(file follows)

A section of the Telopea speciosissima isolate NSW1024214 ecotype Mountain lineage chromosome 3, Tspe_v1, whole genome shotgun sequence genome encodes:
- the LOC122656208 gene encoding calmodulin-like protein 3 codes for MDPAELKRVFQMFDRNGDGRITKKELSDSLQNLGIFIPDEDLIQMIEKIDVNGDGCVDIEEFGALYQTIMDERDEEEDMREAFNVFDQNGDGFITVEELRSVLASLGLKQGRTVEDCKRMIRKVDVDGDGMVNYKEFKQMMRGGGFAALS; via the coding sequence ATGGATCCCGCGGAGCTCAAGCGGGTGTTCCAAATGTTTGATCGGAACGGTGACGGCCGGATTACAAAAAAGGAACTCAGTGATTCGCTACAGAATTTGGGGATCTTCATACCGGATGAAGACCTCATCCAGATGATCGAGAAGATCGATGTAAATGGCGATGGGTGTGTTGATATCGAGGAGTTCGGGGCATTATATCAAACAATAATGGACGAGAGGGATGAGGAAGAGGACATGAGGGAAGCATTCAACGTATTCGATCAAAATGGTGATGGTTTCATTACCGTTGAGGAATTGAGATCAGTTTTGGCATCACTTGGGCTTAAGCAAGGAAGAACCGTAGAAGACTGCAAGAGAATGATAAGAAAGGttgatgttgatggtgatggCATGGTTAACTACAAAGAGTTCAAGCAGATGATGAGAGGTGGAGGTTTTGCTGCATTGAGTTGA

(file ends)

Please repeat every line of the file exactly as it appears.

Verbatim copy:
A section of the Telopea speciosissima isolate NSW1024214 ecotype Mountain lineage chromosome 3, Tspe_v1, whole genome shotgun sequence genome encodes:
- the LOC122656208 gene encoding calmodulin-like protein 3 codes for MDPAELKRVFQMFDRNGDGRITKKELSDSLQNLGIFIPDEDLIQMIEKIDVNGDGCVDIEEFGALYQTIMDERDEEEDMREAFNVFDQNGDGFITVEELRSVLASLGLKQGRTVEDCKRMIRKVDVDGDGMVNYKEFKQMMRGGGFAALS; via the coding sequence ATGGATCCCGCGGAGCTCAAGCGGGTGTTCCAAATGTTTGATCGGAACGGTGACGGCCGGATTACAAAAAAGGAACTCAGTGATTCGCTACAGAATTTGGGGATCTTCATACCGGATGAAGACCTCATCCAGATGATCGAGAAGATCGATGTAAATGGCGATGGGTGTGTTGATATCGAGGAGTTCGGGGCATTATATCAAACAATAATGGACGAGAGGGATGAGGAAGAGGACATGAGGGAAGCATTCAACGTATTCGATCAAAATGGTGATGGTTTCATTACCGTTGAGGAATTGAGATCAGTTTTGGCATCACTTGGGCTTAAGCAAGGAAGAACCGTAGAAGACTGCAAGAGAATGATAAGAAAGGttgatgttgatggtgatggCATGGTTAACTACAAAGAGTTCAAGCAGATGATGAGAGGTGGAGGTTTTGCTGCATTGAGTTGA